Habits and tips to help you get through anything...
This has been an unprecedented, challenging, and uncertain time for just about everyone. Which is why, perhaps now more than ever, cultivating resilience—the ability to bounce back after you’ve been knocked down—is essential. The first step: focusing on what you can control and trying not to waste energy on what you can’t. Fortunately, there are a handful of health and well-being practices that you can do to accomplish this goal. The following evidence-based strategies will help you build a solid, strong, and resilient body and mind.
1. Strength-Train at HomeIt’s possible to develop a great workout routine without stepping foot in a gym—all you need is a few feet of open space and a $35 kettlebell.
Research suggests that the best way to build muscle is an approach called progressive overload—stress a muscle, let it recover, and then stress it more, gradually building up the stress level over time. It’s important to keep this formula in mind. Too much stress with not enough rest and you get injury, illness, or burnout. Not enough stress with too much rest and you don’t get stronger. Being healthy and strong doesn’t require heavy doses of high-intensity interval training or running 50 miles per week. You just need to follow this cycle of stress and rest, increasing the load as you go.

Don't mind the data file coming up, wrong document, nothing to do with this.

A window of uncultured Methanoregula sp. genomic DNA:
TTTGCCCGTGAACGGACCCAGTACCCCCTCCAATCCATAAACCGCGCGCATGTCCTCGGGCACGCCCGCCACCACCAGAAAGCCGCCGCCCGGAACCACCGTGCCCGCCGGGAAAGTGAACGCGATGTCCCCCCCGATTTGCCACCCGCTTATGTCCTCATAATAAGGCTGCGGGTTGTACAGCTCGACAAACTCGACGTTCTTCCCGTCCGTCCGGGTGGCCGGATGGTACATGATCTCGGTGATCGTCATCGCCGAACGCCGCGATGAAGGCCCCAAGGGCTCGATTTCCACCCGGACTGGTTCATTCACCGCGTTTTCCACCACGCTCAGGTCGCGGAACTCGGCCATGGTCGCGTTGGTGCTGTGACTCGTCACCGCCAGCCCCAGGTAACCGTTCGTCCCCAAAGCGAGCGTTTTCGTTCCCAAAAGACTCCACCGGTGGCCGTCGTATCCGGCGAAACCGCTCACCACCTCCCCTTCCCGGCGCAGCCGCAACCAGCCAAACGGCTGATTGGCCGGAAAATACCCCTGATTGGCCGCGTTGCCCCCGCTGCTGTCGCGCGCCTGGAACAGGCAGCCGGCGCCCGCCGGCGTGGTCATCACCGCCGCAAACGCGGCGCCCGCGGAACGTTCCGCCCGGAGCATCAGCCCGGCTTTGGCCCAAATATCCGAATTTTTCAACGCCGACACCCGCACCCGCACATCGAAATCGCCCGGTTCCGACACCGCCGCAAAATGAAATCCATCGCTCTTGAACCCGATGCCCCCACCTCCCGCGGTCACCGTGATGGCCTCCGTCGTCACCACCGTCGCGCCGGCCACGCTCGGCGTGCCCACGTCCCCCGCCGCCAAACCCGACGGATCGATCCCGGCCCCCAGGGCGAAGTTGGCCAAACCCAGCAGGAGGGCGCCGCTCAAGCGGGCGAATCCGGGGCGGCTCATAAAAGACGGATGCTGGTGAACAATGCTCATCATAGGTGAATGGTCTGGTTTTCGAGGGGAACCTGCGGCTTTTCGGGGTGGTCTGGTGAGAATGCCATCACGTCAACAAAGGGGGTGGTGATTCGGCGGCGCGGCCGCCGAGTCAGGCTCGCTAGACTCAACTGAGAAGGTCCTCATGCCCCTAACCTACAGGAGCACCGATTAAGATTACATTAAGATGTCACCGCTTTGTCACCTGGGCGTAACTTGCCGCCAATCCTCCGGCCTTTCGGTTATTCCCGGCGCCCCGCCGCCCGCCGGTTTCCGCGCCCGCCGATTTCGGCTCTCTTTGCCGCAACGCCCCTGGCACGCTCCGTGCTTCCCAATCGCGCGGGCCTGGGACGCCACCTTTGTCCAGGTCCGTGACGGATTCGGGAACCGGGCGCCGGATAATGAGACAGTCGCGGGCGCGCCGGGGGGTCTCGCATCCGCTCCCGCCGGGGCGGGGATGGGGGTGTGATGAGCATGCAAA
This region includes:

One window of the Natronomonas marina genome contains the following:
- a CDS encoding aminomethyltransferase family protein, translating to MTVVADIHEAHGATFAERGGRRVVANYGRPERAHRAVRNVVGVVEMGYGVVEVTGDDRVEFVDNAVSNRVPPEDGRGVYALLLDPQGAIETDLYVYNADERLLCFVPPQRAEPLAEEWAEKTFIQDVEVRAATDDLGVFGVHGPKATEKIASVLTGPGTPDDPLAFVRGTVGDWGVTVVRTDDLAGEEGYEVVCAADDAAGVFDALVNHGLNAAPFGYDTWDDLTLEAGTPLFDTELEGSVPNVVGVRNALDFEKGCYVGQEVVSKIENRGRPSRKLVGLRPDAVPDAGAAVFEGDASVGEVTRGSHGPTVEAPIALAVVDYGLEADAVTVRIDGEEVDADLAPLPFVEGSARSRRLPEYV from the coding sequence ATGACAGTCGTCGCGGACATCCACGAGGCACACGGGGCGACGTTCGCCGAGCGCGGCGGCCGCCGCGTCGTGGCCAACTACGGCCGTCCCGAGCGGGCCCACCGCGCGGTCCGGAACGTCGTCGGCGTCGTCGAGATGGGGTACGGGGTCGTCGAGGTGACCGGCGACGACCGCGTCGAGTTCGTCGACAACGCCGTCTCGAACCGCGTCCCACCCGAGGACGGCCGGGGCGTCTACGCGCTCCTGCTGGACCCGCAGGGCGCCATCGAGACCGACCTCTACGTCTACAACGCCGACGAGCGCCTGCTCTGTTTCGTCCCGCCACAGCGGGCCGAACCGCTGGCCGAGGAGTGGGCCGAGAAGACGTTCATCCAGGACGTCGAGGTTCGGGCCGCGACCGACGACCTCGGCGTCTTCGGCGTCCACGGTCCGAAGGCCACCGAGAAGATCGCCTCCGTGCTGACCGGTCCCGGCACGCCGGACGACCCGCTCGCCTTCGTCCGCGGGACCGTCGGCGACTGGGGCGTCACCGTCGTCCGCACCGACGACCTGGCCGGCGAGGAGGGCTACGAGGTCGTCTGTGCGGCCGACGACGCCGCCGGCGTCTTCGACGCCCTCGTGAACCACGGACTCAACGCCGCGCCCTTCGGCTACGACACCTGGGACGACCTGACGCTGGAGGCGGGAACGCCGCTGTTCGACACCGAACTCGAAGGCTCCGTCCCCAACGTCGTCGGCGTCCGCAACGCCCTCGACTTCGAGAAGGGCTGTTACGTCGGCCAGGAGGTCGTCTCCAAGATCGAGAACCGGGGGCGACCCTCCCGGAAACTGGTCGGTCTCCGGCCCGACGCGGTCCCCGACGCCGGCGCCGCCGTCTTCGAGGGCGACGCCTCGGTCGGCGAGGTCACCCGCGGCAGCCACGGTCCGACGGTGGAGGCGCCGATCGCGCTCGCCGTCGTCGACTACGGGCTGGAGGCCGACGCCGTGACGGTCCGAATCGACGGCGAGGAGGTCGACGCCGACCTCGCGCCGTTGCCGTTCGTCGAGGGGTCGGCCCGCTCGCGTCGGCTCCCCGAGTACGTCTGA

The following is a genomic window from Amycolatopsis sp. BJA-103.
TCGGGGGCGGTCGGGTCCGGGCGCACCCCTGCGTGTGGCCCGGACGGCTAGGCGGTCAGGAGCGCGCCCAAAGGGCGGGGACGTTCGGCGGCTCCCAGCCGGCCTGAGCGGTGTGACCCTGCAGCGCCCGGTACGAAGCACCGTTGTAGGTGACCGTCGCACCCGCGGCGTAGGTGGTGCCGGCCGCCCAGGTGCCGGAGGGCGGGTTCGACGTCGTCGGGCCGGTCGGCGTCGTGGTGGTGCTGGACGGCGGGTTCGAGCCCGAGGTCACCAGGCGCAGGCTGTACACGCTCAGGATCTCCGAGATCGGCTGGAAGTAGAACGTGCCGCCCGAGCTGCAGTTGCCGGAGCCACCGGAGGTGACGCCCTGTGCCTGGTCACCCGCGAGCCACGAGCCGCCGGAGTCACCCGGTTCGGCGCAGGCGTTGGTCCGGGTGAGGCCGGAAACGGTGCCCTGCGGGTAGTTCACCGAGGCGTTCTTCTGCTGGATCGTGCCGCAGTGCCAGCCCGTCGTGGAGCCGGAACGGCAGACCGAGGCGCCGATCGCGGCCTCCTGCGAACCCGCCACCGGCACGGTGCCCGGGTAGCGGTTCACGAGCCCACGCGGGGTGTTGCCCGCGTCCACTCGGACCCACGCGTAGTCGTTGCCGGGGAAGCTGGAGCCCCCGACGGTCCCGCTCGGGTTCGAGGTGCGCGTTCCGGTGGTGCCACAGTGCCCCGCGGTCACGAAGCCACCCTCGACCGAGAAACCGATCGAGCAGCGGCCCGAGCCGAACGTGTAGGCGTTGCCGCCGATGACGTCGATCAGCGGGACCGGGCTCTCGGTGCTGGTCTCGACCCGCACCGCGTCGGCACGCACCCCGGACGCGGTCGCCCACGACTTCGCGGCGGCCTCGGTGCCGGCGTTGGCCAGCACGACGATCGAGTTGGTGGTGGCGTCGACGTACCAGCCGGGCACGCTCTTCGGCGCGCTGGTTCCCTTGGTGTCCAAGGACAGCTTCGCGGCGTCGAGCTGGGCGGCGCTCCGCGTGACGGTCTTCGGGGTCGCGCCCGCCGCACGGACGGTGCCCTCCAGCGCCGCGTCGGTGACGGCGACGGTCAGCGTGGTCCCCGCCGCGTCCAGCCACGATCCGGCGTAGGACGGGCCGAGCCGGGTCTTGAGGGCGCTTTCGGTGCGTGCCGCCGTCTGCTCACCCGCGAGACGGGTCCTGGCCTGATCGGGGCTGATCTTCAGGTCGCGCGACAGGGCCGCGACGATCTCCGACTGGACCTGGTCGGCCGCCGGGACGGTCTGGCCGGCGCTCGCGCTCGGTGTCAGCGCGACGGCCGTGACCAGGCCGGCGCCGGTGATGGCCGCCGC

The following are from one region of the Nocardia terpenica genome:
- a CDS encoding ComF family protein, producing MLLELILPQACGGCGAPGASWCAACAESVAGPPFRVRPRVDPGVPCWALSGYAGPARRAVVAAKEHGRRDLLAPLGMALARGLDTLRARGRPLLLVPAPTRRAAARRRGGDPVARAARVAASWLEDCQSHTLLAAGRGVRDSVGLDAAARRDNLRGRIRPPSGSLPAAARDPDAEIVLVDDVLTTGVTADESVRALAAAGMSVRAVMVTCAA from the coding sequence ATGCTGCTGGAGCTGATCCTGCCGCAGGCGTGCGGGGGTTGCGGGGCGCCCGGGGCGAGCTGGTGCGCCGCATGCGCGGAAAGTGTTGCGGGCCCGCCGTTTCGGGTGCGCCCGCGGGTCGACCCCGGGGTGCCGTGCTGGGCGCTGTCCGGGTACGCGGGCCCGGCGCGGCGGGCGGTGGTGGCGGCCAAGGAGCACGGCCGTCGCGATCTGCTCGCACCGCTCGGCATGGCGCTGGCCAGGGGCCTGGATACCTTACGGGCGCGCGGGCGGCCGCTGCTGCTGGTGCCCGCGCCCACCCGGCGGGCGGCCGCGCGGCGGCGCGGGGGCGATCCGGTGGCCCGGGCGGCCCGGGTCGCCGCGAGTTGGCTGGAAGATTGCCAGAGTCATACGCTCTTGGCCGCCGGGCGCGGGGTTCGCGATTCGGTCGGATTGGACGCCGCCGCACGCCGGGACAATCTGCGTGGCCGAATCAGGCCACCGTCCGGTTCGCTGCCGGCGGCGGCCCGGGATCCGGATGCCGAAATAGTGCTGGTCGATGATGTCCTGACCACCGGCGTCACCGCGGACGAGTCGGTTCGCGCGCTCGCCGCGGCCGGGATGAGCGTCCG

Do this workout two to three times per week, completing three sets of between six and fifteen repetitions for each exercise, progressing in a circuit. Rest about one minute between exercises and two to three minutes between each circuit. Over time, gradually increase the number of reps or the weight of the kettlebell, or both. For an aerobic boost, add 30 to 60 seconds of running in place or jumping rope between sets. Be sure to rest at least one day between workouts to let your body recover.
Push-UpsBegin with your chest down and palms pressing into the ground, thumbs at your nipples. Press up, locking your elbows at the top. Lower back down, so your chest gently touches the ground or hovers above it. Press up. Keep your core tight throughout the movement. For an easier option, place your hands on an elevated surface like a table or bench.